- The Washington Times - Tuesday, April 9, 2002

Three professionally undistinguished gentlemen named Paul Wilson, Joe Kennedy and Ryan Rupe must be the happiest pitchers in captivity. They're the Devils Rays who will start against the Orioles emphasis on the "O" the next three nights at Camden Yards.
I know that pro ballplayers are supposed to be cool, calm and collected, except perhaps when depositing their obscenely large paychecks twice each month. But I wouldn't be surprised if Messrs. Wilson, Kennedy and Rupe are exchanging high-fives and congratulating one another before the series starts.
As you know, if you follow rounders at all, the Orioles' bats haven't exactly been blazing over the last five games. In fact, there is some doubt about whether their hitters have even used bats and if so, why they bothered.
Since somehow bludgeoning the Yankees 10-3 on Opening Day, the Orioles have lost five straight. The only reason they haven't lost more, I guess, is that teams don't schedule doubleheaders anymore.
And get a load of the scores: 1-0, 4-1, 3-0, 4-2 and 4-1.
What is this, Major League Soccer?
No, I take that back. D.C. United probably could score more than the Orioles, even with Marco Etcheverry currently indisposed.
Mike Hargrove, the Orioles' presumably pained manager, says not to panic because it's early. Funny, that's what George McGovern said when he ran against incumbent Richard Nixon in 1972. McGovern didn't panic early, late or in between he just lost 48 of the 50 states. All of which proves that when disaster is inevitable, you might as well lay back and take it.
Every fan knows Hargrove doesn't panic quickly. In fact, he doesn't do anything quickly. When he played, Grover wasted so much time between pitches before stepping in that he was known, unaffectionately, as the Human Rain Delay. Maybe that would be good strategy for his little Birds. I mean, the fewer times their guys get into the batter's box, the fewer times they'll fail.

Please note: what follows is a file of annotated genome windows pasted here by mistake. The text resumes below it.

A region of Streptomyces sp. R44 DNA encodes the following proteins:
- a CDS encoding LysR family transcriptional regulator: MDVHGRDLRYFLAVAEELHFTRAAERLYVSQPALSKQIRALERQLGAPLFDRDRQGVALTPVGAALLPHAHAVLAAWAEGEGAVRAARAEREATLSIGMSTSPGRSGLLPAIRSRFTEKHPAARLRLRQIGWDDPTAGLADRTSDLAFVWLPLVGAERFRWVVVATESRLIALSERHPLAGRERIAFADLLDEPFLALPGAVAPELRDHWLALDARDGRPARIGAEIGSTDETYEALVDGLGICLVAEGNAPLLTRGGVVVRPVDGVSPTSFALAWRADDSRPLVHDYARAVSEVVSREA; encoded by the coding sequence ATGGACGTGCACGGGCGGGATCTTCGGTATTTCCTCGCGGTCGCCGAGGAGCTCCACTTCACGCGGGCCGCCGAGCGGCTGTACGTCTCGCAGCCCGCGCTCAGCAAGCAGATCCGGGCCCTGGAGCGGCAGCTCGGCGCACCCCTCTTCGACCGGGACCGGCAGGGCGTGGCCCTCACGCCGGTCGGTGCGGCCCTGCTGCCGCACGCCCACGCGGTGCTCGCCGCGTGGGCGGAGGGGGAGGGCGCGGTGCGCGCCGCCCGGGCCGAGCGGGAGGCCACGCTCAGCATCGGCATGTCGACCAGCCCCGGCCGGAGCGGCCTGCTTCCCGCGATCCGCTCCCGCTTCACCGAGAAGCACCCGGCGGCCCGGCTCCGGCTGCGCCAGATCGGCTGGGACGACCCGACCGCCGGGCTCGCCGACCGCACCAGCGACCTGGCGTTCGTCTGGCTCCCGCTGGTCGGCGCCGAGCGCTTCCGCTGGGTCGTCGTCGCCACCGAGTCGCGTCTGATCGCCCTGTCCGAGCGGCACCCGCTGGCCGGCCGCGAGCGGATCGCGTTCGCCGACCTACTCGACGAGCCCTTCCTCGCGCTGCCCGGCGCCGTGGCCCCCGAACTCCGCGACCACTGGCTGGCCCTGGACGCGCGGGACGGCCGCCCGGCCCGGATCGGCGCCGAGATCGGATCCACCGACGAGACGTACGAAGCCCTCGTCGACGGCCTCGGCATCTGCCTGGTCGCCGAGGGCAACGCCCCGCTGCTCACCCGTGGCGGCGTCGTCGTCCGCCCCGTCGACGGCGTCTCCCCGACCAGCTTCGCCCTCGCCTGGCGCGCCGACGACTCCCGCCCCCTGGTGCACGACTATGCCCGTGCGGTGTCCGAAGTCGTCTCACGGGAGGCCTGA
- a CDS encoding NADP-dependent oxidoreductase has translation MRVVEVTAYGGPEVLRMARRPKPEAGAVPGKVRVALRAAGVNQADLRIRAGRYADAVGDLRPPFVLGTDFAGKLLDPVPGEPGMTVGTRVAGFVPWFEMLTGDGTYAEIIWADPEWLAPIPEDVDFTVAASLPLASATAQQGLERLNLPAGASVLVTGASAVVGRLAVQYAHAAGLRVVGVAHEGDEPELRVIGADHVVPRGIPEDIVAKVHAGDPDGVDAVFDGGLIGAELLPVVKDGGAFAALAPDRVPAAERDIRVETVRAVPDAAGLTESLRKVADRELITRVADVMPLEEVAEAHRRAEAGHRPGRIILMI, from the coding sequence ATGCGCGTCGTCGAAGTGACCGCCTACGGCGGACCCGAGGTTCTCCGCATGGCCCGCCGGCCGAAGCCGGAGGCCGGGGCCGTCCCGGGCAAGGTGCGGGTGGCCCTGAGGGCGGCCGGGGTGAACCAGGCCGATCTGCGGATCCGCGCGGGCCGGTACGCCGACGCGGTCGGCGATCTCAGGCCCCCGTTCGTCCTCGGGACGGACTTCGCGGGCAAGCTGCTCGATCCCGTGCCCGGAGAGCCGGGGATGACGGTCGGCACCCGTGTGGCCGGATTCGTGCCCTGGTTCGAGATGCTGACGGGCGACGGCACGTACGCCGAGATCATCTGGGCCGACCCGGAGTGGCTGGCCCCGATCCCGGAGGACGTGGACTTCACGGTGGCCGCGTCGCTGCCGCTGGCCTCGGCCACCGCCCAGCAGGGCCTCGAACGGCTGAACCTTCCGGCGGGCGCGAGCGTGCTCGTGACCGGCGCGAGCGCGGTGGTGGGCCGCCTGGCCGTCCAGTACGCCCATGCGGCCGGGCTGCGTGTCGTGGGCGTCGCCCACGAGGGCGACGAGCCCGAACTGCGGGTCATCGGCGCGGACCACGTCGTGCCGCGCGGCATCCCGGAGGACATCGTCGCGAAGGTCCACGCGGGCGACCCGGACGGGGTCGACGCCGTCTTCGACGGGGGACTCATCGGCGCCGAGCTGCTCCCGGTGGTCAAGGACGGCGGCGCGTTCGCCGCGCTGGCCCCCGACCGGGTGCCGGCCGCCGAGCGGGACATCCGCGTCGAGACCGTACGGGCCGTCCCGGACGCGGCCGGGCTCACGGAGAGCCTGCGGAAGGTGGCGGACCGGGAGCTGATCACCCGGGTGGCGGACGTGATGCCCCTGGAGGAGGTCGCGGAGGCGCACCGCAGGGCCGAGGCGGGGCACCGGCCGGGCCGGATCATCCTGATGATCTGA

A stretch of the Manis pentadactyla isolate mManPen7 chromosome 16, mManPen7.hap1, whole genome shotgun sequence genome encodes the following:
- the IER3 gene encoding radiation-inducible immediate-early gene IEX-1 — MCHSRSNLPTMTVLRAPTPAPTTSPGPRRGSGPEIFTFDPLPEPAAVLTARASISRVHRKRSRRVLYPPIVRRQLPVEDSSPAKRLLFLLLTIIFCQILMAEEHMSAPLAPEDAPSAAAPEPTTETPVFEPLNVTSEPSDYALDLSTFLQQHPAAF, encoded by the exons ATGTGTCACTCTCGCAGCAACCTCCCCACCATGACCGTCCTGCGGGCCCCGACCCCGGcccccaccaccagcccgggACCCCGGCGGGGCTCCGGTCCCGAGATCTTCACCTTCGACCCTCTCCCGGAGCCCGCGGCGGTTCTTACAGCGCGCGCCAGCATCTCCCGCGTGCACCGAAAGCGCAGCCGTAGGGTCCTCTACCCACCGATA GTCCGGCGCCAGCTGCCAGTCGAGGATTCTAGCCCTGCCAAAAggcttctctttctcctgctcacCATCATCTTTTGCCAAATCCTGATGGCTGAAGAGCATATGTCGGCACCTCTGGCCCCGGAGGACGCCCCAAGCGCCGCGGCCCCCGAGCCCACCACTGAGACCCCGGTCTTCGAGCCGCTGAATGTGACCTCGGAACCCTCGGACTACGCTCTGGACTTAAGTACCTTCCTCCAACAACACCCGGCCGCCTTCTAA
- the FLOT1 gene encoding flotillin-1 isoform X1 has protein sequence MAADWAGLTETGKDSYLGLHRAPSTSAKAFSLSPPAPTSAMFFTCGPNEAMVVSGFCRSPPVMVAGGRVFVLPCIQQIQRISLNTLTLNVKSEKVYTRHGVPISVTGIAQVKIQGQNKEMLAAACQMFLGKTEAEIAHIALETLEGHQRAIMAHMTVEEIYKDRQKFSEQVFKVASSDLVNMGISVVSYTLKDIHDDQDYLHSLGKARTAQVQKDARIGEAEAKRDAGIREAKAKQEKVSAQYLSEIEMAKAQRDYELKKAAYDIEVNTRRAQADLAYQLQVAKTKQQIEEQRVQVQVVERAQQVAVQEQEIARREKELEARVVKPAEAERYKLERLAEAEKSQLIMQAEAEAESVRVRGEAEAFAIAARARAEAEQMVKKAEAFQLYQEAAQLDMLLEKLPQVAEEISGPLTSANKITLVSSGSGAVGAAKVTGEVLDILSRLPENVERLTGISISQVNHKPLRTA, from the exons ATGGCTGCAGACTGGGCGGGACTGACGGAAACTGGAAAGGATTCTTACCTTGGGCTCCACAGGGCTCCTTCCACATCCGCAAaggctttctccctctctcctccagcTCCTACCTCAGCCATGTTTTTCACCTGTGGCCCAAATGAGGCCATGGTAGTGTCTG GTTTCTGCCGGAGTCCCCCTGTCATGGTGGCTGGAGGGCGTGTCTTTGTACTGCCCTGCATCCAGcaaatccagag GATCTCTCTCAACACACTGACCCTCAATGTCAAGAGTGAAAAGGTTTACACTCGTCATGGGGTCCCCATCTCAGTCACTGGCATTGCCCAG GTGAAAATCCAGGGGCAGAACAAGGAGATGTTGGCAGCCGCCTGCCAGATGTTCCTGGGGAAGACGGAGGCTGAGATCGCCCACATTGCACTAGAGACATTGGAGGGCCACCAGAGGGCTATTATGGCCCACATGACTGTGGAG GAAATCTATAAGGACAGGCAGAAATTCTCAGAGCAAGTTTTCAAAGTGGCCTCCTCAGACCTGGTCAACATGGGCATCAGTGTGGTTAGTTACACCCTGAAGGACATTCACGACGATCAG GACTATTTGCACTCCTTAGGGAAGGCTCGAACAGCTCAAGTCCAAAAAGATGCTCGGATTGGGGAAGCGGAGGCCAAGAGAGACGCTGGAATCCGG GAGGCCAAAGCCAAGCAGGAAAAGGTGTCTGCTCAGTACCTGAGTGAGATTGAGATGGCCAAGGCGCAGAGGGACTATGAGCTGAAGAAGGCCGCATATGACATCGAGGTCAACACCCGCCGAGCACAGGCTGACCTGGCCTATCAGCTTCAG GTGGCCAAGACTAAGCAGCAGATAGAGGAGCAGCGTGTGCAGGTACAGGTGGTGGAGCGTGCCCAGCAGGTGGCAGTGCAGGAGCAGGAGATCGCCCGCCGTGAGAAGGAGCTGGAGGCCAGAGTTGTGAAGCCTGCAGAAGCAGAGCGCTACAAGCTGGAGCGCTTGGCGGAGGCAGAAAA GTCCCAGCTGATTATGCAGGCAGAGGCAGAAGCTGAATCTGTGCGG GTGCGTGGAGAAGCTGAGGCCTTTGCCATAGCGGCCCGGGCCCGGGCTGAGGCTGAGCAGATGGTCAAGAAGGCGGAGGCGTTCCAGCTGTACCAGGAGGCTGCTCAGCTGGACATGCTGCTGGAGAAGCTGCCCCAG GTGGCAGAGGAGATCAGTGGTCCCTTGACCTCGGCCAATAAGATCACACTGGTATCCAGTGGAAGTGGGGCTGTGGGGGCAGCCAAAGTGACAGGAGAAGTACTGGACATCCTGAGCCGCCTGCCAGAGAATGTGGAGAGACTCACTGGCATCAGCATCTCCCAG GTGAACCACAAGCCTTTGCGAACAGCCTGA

I don't want to get bogged down in numbers here it's too discouraging but the Orioles are batting a collective .167. I'm surprised it's that high. Zero-six-seven seems more like it.
When their hitters come to the plate, enemy infielders come in and outfielders go out for a beer. Any minute now, one of their guys is going to hit a line drive to the catcher.
Don't laugh, because there's nothing funny about this. If the Orioles are swept by the Devil Rays, they'll be a whopping five games behind in their presumptive battle for fourth place in the American League East. That could take all the drama out of the race the only one the O's figure to be in this season before May Day.
I've been thinking about a new nickname for this Punchless-and-Judy gang: The Hitless Wonders. I know that moniker first was applied to the 1906 Chicago White Sox, but nobody's gonna get the teams confused. After all, the Chisox won the World Series.
Folks connected with the Orioles have been dragging out all kinds of tired excuses to explain the collective slump pitchers traditionally are ahead of hitters in the spring, it's hard for batters to get in a groove when it's cold and the O's already have faced such stellar starters as David Wells, Mike Mussina and Pedro Martinez. I don't buy any of the excuses. After all, they inexplicably drubbed a three-time Cy Young Award winner on Opening Day, when Roger Clemens pitched more like Samuel Clemens. When the Rocket gets a chance to study the Orioles' offensive efforts since, the Yankees will be lucky if he doesn't retire.
But all is not lost after all, no team has ever finished 1-161. Hargrove keeps insisting, honest, that the Orioles have some good hitters. Any minute now, I expect the likes of Melvin Mora (.235), Jeff Conine (.182), David Segui (.160), Tony Batista (.150), Geronimo Gil (.143), Chris Singleton (.125), Mike Bordick (.118) and Jerry Hairston (.083) to bust loose. I bet you someday soon the O's will even score four or five runs in a game.
When that happens, of course, their pitchers will give up about 15. That's how it goes with bad teams, and nobody this side of the Angelos family would deny that the Orioles deserve that label right now.
Meanwhile, Paul Wilson, Joe Kennedy and Ryan Rupe must be licking their chops like the actors in "Buffy the Vampire Slayer." The trio's career stats show a 39-60 record with a 5.27 ERA, but that doesn't matter. To get the Orioles out these nights, all they might have to do is roll the ball to the plate.
And as I survey this early-spring blight, one thought comes galloping to mind.
Cal, where are youuuuuu

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